Dom Sibley's maiden Test century and an injection of adrenaline from Ben Stokes primed England for a fifth day victory push in Cape Town, but South Africa lost just two wickets in 56 overs to leave plenty of hard work ahead.
Sibley converted his overnight score of 85 into 133 not out on the fourth afternoon of the second Test, undefeated after 311 balls over eight-and-a-half hours, with the hosts declaring with a towering lead of 437.
That was down in large part to an inspired assault from the bat of Ben Stokes, who accelerated the game dramatically in the morning with a knock of 72 in just 47 deliveries.
When Joe Root declared shortly after lunch on 391 for eight England had added 173 runs in just 32 overs, cashing in on Sibley's groundwork throughout the more gently-paced third day.
South Africa's response was measured, with an opening stand of 71 only broken when part-time leg-spinner Joe Denly made Dean Elgar his first Test scalp. That was a lone success until the penultimate over of the day, when James Anderson returned to pick up Zubayr Hamza's outside edge and leave the Proteas 124 for two.
The fate of the game may ultimately be decided by a Newlands pitch which has become increasingly benign but could yet show signs of life if the cracks open. If it does not, Anderson and Stuart Broad will be tasked, not for the first time, with hauling their side over the line through other means.
For the hosts, debutant Pieter Malan showed the way, eating up 193 balls for his 63 not out.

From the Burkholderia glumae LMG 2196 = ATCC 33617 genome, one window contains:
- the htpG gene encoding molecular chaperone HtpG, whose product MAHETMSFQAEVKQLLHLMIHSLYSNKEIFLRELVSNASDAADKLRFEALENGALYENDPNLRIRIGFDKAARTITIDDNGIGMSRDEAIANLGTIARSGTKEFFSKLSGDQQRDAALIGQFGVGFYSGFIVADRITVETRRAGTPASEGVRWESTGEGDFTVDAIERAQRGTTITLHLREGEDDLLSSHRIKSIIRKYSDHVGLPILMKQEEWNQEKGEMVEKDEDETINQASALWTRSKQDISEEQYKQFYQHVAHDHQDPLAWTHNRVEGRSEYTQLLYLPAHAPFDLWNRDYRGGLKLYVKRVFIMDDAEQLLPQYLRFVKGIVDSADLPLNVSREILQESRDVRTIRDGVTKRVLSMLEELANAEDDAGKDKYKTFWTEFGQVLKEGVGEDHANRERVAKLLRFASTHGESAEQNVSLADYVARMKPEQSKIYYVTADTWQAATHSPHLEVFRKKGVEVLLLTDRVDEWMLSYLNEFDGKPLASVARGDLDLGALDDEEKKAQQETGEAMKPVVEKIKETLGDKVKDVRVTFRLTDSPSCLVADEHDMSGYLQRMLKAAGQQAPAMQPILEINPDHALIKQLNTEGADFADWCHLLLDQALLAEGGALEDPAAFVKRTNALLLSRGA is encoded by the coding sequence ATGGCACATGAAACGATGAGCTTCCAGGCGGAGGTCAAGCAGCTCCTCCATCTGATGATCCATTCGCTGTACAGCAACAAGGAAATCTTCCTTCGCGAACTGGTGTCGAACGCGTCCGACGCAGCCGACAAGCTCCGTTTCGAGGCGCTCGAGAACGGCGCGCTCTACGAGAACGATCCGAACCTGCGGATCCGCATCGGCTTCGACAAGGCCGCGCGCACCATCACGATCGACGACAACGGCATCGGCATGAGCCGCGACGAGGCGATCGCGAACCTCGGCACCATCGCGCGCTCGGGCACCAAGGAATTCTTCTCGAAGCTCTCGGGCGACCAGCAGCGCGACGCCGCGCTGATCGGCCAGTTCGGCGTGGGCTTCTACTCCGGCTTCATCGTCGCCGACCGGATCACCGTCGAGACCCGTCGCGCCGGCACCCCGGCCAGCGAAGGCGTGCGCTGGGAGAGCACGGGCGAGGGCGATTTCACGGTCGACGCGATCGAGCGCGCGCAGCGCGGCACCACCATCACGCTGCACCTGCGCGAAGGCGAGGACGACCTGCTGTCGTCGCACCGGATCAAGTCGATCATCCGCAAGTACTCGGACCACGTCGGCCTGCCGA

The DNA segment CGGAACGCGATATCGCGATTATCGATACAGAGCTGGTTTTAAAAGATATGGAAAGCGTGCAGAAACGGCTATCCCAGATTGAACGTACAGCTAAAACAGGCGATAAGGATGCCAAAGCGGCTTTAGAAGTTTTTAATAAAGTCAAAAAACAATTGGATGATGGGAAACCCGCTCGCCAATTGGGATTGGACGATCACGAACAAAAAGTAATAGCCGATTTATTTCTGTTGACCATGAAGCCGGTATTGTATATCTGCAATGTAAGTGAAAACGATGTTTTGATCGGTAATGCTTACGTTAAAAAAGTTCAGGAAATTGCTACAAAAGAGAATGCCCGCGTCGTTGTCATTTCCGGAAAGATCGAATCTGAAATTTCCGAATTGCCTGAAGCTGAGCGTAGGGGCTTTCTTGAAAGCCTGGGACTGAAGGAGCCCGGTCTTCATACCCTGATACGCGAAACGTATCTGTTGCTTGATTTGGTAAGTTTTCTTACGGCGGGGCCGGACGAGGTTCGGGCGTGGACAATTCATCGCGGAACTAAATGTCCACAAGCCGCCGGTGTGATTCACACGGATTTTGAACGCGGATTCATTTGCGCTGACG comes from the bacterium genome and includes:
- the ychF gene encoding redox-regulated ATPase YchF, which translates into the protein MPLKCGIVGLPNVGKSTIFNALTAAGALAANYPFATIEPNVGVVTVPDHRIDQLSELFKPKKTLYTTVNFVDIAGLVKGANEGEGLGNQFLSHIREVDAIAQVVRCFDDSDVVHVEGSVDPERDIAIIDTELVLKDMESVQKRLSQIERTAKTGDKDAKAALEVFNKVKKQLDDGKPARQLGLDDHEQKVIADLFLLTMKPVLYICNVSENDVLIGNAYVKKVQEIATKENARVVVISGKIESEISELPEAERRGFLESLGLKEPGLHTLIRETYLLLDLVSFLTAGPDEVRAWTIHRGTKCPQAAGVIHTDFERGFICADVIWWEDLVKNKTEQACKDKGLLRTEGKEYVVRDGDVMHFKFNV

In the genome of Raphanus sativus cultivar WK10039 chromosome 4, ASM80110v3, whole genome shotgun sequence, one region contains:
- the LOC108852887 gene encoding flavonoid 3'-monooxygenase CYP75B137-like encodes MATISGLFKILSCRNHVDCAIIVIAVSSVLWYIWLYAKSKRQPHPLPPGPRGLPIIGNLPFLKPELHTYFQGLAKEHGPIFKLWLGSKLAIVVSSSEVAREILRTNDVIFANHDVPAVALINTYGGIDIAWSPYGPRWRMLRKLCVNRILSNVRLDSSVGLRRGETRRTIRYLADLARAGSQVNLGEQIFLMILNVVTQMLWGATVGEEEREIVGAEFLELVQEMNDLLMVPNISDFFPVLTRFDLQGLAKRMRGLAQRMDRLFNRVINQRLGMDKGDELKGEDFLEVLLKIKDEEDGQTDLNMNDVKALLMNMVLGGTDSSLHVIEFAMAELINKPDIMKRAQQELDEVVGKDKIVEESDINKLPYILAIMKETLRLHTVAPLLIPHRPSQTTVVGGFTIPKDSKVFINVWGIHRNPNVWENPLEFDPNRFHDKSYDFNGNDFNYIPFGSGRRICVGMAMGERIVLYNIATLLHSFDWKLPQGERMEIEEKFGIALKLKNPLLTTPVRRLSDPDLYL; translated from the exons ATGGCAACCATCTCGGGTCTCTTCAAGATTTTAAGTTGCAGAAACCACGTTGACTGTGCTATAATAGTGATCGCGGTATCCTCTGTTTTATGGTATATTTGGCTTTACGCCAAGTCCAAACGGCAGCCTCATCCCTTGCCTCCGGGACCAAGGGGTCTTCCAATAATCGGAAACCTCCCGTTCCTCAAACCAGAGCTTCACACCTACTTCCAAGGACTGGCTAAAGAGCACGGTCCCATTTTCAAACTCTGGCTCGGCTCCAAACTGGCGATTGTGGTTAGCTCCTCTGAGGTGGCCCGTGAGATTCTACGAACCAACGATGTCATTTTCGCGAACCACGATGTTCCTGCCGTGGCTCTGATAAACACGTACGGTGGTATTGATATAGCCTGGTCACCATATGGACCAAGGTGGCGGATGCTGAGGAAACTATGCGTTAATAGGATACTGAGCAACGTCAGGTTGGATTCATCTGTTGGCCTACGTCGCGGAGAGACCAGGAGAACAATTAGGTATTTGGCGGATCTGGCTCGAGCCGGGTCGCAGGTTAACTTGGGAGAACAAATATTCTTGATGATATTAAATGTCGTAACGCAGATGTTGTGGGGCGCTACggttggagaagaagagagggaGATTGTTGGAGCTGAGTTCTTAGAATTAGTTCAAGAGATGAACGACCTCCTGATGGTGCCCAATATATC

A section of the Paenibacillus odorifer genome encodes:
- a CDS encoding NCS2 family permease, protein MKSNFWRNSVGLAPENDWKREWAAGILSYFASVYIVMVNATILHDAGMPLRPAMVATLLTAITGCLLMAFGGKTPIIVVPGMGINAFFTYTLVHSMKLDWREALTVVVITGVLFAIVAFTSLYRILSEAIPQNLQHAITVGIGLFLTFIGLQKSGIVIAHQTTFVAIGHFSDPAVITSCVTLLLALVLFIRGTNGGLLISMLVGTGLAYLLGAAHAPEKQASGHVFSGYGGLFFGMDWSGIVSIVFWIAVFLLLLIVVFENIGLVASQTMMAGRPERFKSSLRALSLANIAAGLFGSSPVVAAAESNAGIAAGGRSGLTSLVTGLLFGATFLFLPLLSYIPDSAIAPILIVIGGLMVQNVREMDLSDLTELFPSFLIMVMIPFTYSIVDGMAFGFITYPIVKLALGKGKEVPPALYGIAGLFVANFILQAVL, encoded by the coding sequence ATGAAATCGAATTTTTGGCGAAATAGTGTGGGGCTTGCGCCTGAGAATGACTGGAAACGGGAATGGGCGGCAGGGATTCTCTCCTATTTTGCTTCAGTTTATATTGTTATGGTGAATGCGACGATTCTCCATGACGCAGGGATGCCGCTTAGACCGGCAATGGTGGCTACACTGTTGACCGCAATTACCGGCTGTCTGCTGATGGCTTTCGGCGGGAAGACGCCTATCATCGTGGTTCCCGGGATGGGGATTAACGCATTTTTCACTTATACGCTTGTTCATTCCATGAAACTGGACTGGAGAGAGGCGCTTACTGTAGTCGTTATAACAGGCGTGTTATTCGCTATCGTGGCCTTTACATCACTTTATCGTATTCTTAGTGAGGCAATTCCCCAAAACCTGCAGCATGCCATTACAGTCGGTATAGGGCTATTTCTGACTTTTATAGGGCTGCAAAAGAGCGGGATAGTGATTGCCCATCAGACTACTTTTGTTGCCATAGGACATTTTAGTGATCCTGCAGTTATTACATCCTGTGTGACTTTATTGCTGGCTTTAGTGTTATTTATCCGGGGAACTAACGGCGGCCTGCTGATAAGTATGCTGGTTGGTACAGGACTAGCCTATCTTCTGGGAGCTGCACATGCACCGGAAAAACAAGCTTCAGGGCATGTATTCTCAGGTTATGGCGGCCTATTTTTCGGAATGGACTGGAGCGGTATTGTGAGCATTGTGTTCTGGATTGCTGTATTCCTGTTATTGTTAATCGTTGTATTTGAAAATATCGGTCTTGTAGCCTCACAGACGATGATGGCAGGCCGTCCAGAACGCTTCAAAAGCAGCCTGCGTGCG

Play resumed on 218 for four, Sibley understandably watchful with his milestone in sight while Stokes batted with playful abandon at the scene of his career-best 258 four years ago. South Africa initially declined to take the second new ball, a decision Stokes seemed intent on punishing.
A pull for four got his blood pumping but a glorious swing for six – high and hard over Dwaine Pretorius' head – and a reverse swat underlined the message. Keshav Maharaj was next on the receiving end, heaved for six into the stands.
Vernon Philander unwrapped the new ball and shipped 12 runs in five balls to Stokes – the same number he had conceded in his first 13 overs. A toe-ended pull off Kagiso Rabada could have ended the fun on 38 but saw the ball squirm through Quinton De Kock's gloves as he raced towards short fine-leg.
Sibley's quiet progress had slipped into the shadows but he reclaimed centre stage as his big moment neared. A thick edge off Rabada took him to 99 but he got over the line in more stylish fashion, stooping to sweep Maharaj for four.
He welcomed the moment joyously, leaping past the stumps at the non-striker's end and punching the air. It was a rare extravagance in an otherwise sober display of old-school batting values.
Stokes, meanwhile, roared past fifty in a whirlwind 34 balls and was threatening to catch his partner until another swipe down the ground was held at long-on to cease Maharaj's suffering.
England added another 65 before declaring, Ollie Pope, Jos Buttler and Sam Curran all departing to the cause of quick runs, while Sibley entered into the spirit himself by nailing Maharaj for his first six in Test cricket.
By now England knew the pitch was not going to offer lashings of assistance, making the new Kookaburra particularly important. Malan and Elgar, who both hit their first balls for four, safely absorbed the initial burst of Anderson and Broad and reached tea on 46 without loss.
Root had experimented with with Denly just before the break and saw enough encouragement against the left-handed Elgar to persist. It was a sound decision, with the final ball of his sixth over pouched by Buttler as the batsman pushed in defence.
England sensed an outside edge and umpire Paul Reiffel agreed after a few seconds of pondering. Elgar challenged the decision but the tiniest sliver of movement on UltraEdge ended his stay on 34.
For more than two hours that was a lone strike, with Stokes particularly unlucky to be unrewarded for a fierce spell. Anderson made one last effort, though, and Buttler held on to remove Hamza from the day five equation.